Celebrating a lifetime of exploring humanity’s landscape through an artistic lens, the legendary photographer Keith Carter collects 250 of his most compelling images, ranging from the deeply personal to the universal, accompanied by essays from bestselling novelist and poet Rosellen Brown and acclaimed critic A. D. Coleman.
Dubbed a “poet of the ordinary” by the Los Angeles Times, photographer Keith Carter came of age during the turbulent ‘60s and ‘70s, developing a singular, haunting style that captures both the grit and the glory of the human spirit. Showcasing a broad array of his work—which has been shown in more than one hundred solo exhibitions in thirteen countries—Keith Carter: Fifty Years spans delicate, century-old processes as well as digital-age techniques to yield an enduring vision of the world around us.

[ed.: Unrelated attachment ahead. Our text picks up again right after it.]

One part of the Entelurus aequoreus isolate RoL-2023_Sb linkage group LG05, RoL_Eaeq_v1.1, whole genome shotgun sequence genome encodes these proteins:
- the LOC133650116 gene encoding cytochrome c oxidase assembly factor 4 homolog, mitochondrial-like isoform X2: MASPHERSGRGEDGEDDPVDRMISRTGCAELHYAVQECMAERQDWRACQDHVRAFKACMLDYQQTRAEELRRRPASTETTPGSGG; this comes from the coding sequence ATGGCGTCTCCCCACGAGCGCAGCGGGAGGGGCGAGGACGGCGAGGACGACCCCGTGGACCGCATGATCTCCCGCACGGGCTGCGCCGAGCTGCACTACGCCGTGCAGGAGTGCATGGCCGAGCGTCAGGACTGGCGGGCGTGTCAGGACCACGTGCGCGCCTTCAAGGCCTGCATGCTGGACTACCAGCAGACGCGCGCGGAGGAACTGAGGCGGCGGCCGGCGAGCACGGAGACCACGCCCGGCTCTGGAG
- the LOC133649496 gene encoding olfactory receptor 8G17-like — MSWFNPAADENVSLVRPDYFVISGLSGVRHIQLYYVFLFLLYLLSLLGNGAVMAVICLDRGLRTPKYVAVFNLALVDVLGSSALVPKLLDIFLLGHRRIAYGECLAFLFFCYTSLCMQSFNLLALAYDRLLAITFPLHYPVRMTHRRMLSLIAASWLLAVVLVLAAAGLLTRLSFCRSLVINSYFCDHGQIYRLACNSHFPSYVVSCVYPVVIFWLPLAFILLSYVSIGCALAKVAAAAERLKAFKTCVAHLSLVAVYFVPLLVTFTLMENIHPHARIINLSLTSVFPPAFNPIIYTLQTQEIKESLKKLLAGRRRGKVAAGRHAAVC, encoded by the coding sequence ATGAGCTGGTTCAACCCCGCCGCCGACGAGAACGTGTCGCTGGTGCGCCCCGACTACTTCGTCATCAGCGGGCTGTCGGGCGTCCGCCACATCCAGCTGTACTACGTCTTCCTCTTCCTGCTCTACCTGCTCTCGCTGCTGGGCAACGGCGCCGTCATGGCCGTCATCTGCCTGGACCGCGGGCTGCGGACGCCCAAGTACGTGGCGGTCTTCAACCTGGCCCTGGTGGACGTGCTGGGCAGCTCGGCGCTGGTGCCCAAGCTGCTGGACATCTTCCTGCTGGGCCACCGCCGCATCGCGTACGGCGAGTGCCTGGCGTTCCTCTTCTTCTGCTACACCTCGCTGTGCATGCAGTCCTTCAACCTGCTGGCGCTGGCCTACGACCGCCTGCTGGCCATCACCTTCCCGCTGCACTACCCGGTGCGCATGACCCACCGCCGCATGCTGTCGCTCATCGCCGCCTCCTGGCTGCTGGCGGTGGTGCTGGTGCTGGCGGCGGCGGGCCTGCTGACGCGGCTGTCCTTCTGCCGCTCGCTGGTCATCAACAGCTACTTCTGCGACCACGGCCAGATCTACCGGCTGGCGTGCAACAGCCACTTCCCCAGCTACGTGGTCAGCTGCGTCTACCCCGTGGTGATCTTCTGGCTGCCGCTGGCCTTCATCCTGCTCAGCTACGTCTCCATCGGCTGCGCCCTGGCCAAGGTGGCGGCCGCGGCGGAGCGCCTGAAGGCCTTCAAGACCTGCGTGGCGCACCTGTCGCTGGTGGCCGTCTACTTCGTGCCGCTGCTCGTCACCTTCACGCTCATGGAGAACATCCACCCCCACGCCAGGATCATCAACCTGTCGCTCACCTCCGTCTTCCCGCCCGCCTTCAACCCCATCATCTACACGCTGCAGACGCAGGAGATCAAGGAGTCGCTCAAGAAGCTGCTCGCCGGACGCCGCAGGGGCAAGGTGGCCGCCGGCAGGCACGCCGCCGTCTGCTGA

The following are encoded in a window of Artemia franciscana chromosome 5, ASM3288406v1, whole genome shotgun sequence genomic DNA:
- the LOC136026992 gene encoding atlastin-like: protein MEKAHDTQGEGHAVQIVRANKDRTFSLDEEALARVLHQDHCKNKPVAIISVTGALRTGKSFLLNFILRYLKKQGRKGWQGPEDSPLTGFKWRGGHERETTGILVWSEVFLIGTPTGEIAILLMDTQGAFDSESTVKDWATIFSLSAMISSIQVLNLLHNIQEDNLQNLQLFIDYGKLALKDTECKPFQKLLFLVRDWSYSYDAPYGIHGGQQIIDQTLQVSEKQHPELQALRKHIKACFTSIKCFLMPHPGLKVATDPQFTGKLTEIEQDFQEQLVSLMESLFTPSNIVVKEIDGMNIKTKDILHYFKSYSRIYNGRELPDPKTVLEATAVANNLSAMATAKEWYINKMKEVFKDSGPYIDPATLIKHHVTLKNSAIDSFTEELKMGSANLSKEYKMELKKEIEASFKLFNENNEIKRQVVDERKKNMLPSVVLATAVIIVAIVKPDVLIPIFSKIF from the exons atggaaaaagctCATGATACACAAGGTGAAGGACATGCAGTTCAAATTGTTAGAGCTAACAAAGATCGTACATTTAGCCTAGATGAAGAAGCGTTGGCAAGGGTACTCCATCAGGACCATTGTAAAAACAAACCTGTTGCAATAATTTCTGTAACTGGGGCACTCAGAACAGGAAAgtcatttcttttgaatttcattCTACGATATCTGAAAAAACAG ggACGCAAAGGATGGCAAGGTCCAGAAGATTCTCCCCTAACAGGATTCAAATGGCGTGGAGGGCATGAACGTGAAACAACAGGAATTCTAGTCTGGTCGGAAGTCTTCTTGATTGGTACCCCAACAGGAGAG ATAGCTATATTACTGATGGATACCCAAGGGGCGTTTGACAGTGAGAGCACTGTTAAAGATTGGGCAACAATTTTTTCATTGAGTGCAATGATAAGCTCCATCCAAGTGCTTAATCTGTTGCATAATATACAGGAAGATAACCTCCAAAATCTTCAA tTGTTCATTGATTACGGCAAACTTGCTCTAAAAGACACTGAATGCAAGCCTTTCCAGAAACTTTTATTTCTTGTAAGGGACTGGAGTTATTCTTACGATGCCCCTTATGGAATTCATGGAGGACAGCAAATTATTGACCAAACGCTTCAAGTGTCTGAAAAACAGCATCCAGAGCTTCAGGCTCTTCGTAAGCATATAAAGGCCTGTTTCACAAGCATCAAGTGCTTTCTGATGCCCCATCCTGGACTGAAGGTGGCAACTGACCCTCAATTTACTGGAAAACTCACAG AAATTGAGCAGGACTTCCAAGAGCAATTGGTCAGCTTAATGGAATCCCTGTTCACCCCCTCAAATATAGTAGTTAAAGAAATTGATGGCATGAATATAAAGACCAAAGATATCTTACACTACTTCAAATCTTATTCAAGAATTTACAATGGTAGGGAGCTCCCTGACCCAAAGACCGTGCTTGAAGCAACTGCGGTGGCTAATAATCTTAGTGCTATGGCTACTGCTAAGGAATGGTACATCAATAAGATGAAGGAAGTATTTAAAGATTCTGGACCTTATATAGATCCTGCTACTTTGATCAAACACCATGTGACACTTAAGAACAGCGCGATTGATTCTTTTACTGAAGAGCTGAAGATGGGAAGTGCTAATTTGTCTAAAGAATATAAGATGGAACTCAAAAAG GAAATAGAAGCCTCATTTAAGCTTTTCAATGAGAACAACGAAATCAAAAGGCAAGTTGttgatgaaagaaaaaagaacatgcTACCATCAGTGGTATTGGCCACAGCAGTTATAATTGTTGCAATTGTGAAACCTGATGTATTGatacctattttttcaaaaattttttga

The interlaced images in Keith Carter: Fifty Years feature contrasts of natural light and darkness as we explore the mythos of time and terrain, the familiar and the magical, and the varied creatures that inhabit our earth. The human form—depleted or energized, solitary or with a beloved partner—becomes a meditation on aging and loss, which have affected Carter profoundly in recent years. Yet these losses have spurred in him a sense of discovery, not despair. Rather than arranging the works chronologically, Carter chose to group them into correlations, echoing the kaleidoscopic effect of memory. The result is mesmerizing; each artifact draws us into an experience of intensity and wonder, enduring long after the page is turned.